The Virginia Range mustangs have inhabited a 300,000-acre habitat in the greater Reno, Nevada area for a century and a half. They are deeply entwined in the local culture — with statues of wild horses gracing local businesses and highway overpasses. They are part of the history of this area of the wild West and are treasured by residents and businesses alike.
Now through a unique partnership with the State of Nevada and the local Nevada business community, AWHC is implementing a groundbreaking PZP fertility program that’s proving humane management of wild horses is possible in large wild horse populations living in large habitat areas. With a team of 14 darters and 10 documenters who identify horses in our wild horse database, our program has delivered 1,070 fertility control treatments (primers and boosters) to 737 individual mares since the program began on April 9, 2019. By way of contrast (so you can get an idea of how hard our volunteers are working!), the Bureau of Land Management (BLM) with its $80-million-a-year wild horse and burro program budget delivered 702 fertility control treatments in all of 2018.
This program is setting important precedents and has been made possible with political support from Governor Steve Sisolak and his Departement of Agriculture, former Assembly Minority Leader Jim Wheeler, Nevada business leader and Storey County Commissioner Lance Gilman, Jeff Berns, CEO of Blockchains LLC and the other businesses at the Tahoe Reno Industrial Center, and thanks to the participation of local organizations including the Virginia Range Wildlife Protection Association, Wild Horse Preservation League, Wild Horse Connection and Hidden Valley Wild Horse Protection Association.
The famed wild horse population of the Onaqui Mountain Herd Management Area (HMA), located an hour south of Salt Lake City, is perhaps the most popular and photographed mustang herd in the country. Sadly, the HMA was the site of a helicopter roundup this fall, which removed over 200 horses from their homes on our public land in this area.
However, there is a positive side to this story: the BLM in Utah (particularly the West Desert District) is committed to using fertility control in this HMA to make sure roundups become a thing of the past. AWHC is pleased to provide assistance to the BLM and the Wild Horses of America Foundation to expand the existing PZP program in this HMA. This fall, we sent our darter Steve Paige to Utah where, working with BLM and Wild Horses of America, 81 mares were darted in just six days! In addition, we’re working with Sam Couper of Onaqui Catalogue to provide a comprehensive database of the Onaqui horses for the BLM and Wild Horses of America to use to assist with the fertility control efforts with this herd. (Sam also just became a certified darter for the PZP program - congrats Sam!)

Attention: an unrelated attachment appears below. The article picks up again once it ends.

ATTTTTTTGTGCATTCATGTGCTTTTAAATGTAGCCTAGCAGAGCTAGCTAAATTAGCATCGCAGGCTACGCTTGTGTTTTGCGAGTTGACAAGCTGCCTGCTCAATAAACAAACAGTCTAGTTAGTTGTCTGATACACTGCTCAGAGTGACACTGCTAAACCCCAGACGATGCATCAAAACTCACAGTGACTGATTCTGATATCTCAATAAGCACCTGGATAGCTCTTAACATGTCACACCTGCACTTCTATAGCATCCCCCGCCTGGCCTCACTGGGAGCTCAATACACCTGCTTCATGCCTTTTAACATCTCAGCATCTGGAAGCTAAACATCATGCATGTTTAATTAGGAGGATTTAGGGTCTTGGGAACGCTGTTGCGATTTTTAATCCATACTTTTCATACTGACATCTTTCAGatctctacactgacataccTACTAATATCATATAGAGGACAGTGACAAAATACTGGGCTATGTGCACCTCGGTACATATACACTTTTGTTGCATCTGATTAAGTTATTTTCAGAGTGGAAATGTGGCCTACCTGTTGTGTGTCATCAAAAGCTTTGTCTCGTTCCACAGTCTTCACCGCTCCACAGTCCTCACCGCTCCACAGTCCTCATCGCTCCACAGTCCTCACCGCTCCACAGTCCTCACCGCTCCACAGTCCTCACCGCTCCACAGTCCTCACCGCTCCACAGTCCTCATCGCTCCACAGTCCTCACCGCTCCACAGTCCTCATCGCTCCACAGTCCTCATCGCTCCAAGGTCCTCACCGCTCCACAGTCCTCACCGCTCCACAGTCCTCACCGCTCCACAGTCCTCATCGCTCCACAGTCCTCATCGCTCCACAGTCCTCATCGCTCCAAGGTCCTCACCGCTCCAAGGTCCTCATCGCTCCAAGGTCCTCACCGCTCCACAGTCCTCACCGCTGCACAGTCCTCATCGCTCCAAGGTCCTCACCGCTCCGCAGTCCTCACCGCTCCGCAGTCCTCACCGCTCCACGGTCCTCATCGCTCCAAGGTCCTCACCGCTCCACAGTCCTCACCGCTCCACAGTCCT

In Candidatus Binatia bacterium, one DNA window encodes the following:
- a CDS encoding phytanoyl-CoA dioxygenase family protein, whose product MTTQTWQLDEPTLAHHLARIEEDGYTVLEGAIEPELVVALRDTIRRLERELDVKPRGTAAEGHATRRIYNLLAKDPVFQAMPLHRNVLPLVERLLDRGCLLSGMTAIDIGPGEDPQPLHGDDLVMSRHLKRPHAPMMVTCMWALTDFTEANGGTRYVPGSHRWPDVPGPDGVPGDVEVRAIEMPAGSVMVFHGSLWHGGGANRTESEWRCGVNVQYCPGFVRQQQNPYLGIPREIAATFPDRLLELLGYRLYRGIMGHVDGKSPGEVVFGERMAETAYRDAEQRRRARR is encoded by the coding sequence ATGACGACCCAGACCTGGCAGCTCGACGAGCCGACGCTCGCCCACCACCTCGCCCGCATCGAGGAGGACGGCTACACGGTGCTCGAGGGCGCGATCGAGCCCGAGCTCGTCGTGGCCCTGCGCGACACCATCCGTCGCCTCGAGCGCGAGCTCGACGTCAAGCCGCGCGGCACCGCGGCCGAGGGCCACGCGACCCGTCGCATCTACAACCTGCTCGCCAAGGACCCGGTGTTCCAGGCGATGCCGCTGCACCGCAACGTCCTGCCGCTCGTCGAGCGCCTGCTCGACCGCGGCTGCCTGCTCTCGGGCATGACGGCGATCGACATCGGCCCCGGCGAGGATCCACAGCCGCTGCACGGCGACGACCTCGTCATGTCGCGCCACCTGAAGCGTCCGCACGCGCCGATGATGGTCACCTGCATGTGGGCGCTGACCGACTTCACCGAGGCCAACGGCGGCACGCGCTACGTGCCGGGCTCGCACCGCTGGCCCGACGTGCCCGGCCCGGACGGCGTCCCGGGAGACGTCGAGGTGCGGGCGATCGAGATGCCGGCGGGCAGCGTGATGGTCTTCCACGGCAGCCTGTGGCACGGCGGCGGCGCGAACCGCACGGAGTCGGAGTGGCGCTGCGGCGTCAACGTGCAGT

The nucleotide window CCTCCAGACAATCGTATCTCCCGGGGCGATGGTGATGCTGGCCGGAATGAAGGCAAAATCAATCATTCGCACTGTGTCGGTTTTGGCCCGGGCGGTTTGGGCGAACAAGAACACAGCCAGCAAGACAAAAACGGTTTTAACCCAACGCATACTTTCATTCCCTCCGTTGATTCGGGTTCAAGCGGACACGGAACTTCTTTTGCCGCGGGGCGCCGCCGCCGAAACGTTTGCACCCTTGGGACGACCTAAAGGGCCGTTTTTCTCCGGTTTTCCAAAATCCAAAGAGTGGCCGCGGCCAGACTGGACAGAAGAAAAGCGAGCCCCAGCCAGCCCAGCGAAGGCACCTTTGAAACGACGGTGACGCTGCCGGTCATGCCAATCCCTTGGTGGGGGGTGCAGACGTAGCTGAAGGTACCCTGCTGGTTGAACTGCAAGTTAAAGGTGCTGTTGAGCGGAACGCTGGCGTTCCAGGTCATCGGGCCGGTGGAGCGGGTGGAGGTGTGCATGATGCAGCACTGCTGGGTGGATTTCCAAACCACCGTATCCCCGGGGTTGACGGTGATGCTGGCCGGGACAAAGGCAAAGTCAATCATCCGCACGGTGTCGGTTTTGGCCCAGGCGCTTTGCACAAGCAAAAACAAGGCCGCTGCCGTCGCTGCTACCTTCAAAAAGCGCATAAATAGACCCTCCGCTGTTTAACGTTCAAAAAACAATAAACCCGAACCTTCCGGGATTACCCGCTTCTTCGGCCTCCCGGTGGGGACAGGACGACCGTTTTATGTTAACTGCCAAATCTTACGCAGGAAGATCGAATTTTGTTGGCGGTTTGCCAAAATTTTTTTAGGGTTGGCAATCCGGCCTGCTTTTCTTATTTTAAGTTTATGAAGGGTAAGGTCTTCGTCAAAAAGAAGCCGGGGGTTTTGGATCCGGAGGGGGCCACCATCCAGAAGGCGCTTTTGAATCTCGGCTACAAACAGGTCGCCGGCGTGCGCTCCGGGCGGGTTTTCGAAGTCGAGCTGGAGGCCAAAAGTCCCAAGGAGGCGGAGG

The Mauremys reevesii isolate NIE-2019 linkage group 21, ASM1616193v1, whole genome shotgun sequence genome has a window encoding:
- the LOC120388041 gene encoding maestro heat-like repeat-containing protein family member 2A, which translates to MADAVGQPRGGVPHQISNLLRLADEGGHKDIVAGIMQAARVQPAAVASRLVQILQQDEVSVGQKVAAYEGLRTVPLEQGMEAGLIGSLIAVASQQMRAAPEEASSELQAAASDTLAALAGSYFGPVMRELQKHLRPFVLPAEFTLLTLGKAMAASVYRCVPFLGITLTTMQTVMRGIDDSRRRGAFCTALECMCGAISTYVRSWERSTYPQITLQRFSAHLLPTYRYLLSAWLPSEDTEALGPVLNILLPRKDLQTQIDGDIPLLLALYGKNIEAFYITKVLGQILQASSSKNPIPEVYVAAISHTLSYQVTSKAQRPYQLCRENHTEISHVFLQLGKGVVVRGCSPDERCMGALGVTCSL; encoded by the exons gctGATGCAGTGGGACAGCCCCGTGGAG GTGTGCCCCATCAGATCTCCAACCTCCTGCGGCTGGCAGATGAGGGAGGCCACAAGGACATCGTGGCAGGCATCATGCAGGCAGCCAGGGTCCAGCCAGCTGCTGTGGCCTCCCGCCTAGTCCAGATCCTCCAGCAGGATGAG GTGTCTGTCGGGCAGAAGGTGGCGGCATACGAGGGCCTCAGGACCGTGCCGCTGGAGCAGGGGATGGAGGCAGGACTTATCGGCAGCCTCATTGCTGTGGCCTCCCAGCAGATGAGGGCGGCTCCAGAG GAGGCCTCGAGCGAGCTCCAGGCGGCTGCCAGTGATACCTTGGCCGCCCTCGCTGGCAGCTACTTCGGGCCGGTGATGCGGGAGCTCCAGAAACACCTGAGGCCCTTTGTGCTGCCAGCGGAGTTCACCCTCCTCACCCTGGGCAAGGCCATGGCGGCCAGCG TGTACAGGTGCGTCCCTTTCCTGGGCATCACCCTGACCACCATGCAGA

Onaqui is a great example of wild horse advocates and BLM working together to ensure humane solutions are implemented for the management and protection of our cherished wild herds!
Deep in the Tonto Forest near Phoenix, AZ, on the banks of the beautiful Salt River, is an amazing sight. A herd of magnificent wild horses who count the river itself as an important part of their habitat. Young foals are taught by their mothers to cross the river at a young age and even to graze on the eelgrass that grows in the river during the late summer and early fall months!
Back in July 2015, a Forest Service plan to round up all of the Salt River horses (which could have resulted in their slaughter since they are not federally protected) provoked massive public outrage and near-unanimous opposition from the Arizona Congressional delegation and Governor Doug Ducey. In 2016, the Legislature passed the Salt River Horse Protection Act to protect this cherished herd in its historic habitat along the Salt River, and in May 2018, the state awarded our coalition partner, the Salt River Wild Horse Management Group, a contract to humanely manage the horses.
AWHC has worked closely with the SRWHMG since 2015 to protect these horses — from opposing the roundup to supporting protective legislation to financially sponsoring year 1 of the group’s highly successful PZP fertility control program. More recently, we’ve worked shoulder to shoulder to defend the horses in a highly imbalanced “collaborative” process that included a majority of stakeholders who seek massive reductions in the number of horses and the size of their habitat. Sadly, the biased process excluded important stakeholders who value the horses, including local businesses for whom the herd is an economic resource and the thousands of tourists who come to the Forest to view these famed wild mustangs. We are also working to oppose a Forest Service plan to construct a fence along the banks of the Salt River, which would cut horses and visitors off from the river and trap 150-200 horses on Salt River Maricopa Indian Community land on the other side of the river, cutting them off from their historic migrating routes and likely causing them to starve to death.
Through it all, AWHC remains grateful to Governor Doug Ducey and the Arizona Department of Agriculture, led by Director Mark Killian, for their commitment to doing right by the horses and upholding state law protecting them. We also greatly admire the SRWHMG and its founder Simone Netherlands for the incredible comprehensive management program they have created to protect and humanely manage this highly visited and visible wild horse herd